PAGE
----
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  • Binocular interactions  (1)
  • Subthreshold addition  (1)
  • Visually evoked potential  (1)
  • 1
    ISSN: 1432-1106
    Keywords: Amblyopia ; Human ; Psychophysics ; Edge-detection ; Subthreshold addition ; Contrast sensitivity
    Source: Springer Online Journal Archives 1860-2000
    Topics: Medicine
    Notes: Summary Detection of broadband, aperiodic stimuli (edges) was investigated in normal observers, and in observers with abnormal visual experience which resulted in amblyopia. The spatial properties of the mechanisms used to detect an edge were investigated by a method of subthreshold addition. The method involved the determination of the threshold contrast for detecting an edge in the presence of a subthreshold line at various distances from the edge. In normal eyes, the one dimensional sensitivity profile of the edge detecting mechanism was: (1) approximately antisymmetric, (2) very localized, with sensitivity changes restricted to ±6'–8' on either side of the edge, and (3) phase dependent, showing an abrupt change in sign between ±1.5'. The sensitivity profiles of the amblyopic eyes were also approximately antisymmetric and showed the same steep rate of change from plus to minus as the fellow (nonamblyopic) eyes. However, in every case, the spatial extent of the profile was much broader than that of the nonamblyopic eyes. In normal eyes, the narrowest edge sensitivity profile was associated with the fovea; however, in two amblyopes with eccentric fixation, the narrowest edge sensitivity profile coincided with the locus of eccentric fixation. Moreover, the grating sensitivity function of the edge detecting mechanism of the amblyopic eye was similar to that of the non-amblyopic eye, but was shifted toward lower spatial frequencies. Control experiments show that these results are not accounted for on the basis of optics, eccentric fixation, or abnormal eye movements. The findings are discussed in terms of current models for the detection of aperiodic stimuli, and in the context of animal models of amblyopia.
    Type of Medium: Electronic Resource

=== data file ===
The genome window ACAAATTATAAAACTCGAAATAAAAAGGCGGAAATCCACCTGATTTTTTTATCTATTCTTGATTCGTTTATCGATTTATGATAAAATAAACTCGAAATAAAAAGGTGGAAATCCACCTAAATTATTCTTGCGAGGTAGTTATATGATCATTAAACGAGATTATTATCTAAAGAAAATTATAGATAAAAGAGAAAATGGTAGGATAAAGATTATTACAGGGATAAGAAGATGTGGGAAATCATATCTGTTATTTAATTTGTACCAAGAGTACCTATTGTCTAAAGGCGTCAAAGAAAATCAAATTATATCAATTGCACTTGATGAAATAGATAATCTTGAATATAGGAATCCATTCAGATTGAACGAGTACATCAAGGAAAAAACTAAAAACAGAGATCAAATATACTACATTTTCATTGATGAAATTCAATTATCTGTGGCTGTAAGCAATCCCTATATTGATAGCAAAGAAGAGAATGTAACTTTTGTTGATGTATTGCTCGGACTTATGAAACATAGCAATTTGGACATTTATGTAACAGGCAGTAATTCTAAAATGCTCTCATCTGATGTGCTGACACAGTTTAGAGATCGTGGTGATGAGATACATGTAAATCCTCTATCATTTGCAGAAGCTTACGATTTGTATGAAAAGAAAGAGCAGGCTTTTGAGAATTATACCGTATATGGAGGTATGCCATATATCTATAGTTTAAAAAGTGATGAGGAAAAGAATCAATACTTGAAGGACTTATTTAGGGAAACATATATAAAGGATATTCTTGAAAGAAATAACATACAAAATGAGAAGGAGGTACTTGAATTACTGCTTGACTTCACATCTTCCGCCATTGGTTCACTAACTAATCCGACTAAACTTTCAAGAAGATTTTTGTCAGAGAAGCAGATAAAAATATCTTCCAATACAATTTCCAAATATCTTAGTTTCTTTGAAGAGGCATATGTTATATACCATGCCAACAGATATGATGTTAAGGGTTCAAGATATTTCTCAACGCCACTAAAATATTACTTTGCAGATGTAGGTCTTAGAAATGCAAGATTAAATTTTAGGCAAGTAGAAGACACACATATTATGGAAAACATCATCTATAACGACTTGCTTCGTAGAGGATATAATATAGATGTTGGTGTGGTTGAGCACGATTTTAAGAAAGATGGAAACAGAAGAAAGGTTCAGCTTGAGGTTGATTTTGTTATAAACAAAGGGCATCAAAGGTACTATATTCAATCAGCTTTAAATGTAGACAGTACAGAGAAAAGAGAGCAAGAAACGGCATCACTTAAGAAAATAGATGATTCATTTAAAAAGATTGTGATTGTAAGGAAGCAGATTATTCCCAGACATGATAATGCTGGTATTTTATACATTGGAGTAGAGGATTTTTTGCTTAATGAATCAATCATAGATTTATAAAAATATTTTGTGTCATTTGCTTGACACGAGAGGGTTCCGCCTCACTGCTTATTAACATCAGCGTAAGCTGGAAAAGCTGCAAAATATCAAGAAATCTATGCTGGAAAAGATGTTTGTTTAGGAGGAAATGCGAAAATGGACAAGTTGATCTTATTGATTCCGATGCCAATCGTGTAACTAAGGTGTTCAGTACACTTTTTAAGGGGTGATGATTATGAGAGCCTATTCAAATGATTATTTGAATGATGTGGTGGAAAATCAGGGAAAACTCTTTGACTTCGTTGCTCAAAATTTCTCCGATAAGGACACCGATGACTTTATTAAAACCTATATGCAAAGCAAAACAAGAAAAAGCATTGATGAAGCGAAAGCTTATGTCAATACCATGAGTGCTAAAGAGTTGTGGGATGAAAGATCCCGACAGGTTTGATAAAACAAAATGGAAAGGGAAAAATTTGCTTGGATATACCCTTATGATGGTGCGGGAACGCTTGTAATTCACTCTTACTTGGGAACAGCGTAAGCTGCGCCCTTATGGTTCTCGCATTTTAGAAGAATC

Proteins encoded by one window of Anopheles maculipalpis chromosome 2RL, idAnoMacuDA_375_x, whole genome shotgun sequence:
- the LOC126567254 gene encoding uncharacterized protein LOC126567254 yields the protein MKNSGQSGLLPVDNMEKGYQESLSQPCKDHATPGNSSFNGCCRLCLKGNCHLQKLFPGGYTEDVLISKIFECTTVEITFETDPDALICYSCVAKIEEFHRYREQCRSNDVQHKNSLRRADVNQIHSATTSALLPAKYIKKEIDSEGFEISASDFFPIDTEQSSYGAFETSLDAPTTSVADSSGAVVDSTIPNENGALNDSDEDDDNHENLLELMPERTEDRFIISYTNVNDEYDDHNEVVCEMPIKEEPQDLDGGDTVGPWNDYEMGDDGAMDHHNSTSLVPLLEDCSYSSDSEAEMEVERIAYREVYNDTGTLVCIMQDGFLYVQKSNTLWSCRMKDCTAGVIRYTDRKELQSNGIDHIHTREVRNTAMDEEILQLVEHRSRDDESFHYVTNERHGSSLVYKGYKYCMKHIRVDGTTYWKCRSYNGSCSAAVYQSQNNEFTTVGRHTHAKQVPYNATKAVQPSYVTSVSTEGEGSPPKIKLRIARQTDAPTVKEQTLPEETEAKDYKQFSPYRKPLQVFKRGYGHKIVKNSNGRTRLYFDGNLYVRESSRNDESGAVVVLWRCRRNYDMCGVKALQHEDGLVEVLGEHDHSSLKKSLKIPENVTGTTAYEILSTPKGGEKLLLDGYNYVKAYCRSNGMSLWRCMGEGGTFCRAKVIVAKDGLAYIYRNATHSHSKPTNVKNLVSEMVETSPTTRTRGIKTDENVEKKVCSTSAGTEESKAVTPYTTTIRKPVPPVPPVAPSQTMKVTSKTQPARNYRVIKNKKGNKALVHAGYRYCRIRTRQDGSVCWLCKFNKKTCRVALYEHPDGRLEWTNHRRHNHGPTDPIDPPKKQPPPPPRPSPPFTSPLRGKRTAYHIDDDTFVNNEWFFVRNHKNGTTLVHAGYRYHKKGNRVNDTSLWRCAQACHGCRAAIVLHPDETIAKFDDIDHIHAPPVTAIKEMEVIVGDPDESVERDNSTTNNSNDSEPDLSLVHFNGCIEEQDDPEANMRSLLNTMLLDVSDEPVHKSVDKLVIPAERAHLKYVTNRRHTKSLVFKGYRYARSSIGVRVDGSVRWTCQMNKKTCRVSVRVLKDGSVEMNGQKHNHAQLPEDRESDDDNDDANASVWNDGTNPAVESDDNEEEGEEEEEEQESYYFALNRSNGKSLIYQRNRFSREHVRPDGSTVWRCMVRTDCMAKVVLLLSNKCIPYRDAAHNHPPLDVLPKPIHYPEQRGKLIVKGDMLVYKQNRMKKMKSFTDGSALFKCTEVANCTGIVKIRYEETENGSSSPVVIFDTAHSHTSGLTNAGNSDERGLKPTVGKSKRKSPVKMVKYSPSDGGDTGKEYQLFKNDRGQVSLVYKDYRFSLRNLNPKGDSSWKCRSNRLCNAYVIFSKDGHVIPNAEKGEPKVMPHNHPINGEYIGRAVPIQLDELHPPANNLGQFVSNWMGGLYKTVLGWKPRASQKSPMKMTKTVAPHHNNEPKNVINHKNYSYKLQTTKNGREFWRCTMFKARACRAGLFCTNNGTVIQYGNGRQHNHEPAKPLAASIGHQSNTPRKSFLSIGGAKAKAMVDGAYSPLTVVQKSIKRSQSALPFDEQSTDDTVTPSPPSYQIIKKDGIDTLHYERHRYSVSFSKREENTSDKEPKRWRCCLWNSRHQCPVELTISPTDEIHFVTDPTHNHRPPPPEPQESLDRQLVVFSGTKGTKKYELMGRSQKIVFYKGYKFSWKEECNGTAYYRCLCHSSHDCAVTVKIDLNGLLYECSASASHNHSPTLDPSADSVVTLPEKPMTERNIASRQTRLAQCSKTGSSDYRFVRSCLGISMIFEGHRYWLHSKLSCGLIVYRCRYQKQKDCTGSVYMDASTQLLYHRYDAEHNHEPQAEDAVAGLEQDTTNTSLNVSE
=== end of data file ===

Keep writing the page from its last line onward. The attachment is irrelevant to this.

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  • 2
    ISSN: 1432-1106
    Keywords: Visually evoked potential ; Amblyopia ; Pseudorandom modulation ; Temporal frequency ; Spatio-temporal interactions
    Source: Springer Online Journal Archives 1860-2000
    Topics: Medicine
    Notes: Summary The visually evoked potential was recorded in response to pseudorandom modulation of a uniform field and sine-wave gratings in humans with naturally occurring amblyopia. Analysis in the frequency domain showed similar temporal tuning when the nonamblyopic and amblyopic eye were stimulated with a uniform field and with spatial stimuli. Although most observers showed some reduction in the cortical response to stimulation of the amblyopic eye with uniform field modulation, all observers showed reductions in the response obtained for stimulation of the amblyopic eye with spatial stimuli. This decrease in the cortical response to stimulation of the amblyopic eye for sine-wave gratings was present at either the low and middle temporal frequencies or over the range of temporal frequencies tested, and was greater than that observed in those amblyopes who also showed reductions with uniform field modulation. Latency measures in the time domain showed increases in the response of the early components when the amblyopic eye was stimulated with a uniform field and with sine-wave gratings above 2 c/deg. These electrophysiological results confirm the results obtained psychophysically which suggest that although amblyopia is primarily a spatial anomaly, the response is influenced by the temporal attributes of the stimulus as well.
    Type of Medium: Electronic Resource
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  • 3
    ISSN: 1573-2622
    Keywords: Binocular interactions ; Psychophysics ; Amblyopia and strabismus ; Dichoptic masking ; Binocular vision ; Contrast sensitivity
    Source: Springer Online Journal Archives 1860-2000
    Topics: Medicine
    Notes: Abstract Binocular interactions for grating patterns were investigated in humans with normal binocular vision and in humans with abnormal binocular visual experience due to strabismus and/or amblyopia via 1) comparison of monocular and binocular contrast thresholds; 2) interocular transfer of the threshold elevation aftereffect; and 3) dichoptic masking. Whereas the normal observers showed improved binocular over monocular contrast sensitivity (i.e., binocular summation) and substantial interocular transfer of the threshold elevation aftereffect, the abnormal observers showed an absence of binocular summation and no significant interocular transfer. The dichoptic masking experiments showed that a suprathreshold masking grating presented to one eye elevated the contrast threshold for gratings presented to the fellow eye, within a narrow range of spatial frequencies (about 1 octave wide at half height) and orientations, centered about the spatial frequency and orientation of the mask. The magnitude and bandwidth of this masking effect was similar in subjects with normal and abnormal binocular vision, occurring even when the masking grating was presented to the amblyopic eye. These effects depend upon the contrast of the masking grating. In individuals with normal binocular vision, a grating with subthreshold contrast presented to one eye reduces the contrast threshold for detection of gratings of similar spatial frequency and orientation presented to the fellow eye. No such subthreshold summation is evident in the amblyopic observers. We conclude that while strabismus and/or amblyopia disrupted the normal excitatory interactions between the two eyes, cortical inhibitory binocular connections were not disrupted.
    Type of Medium: Electronic Resource
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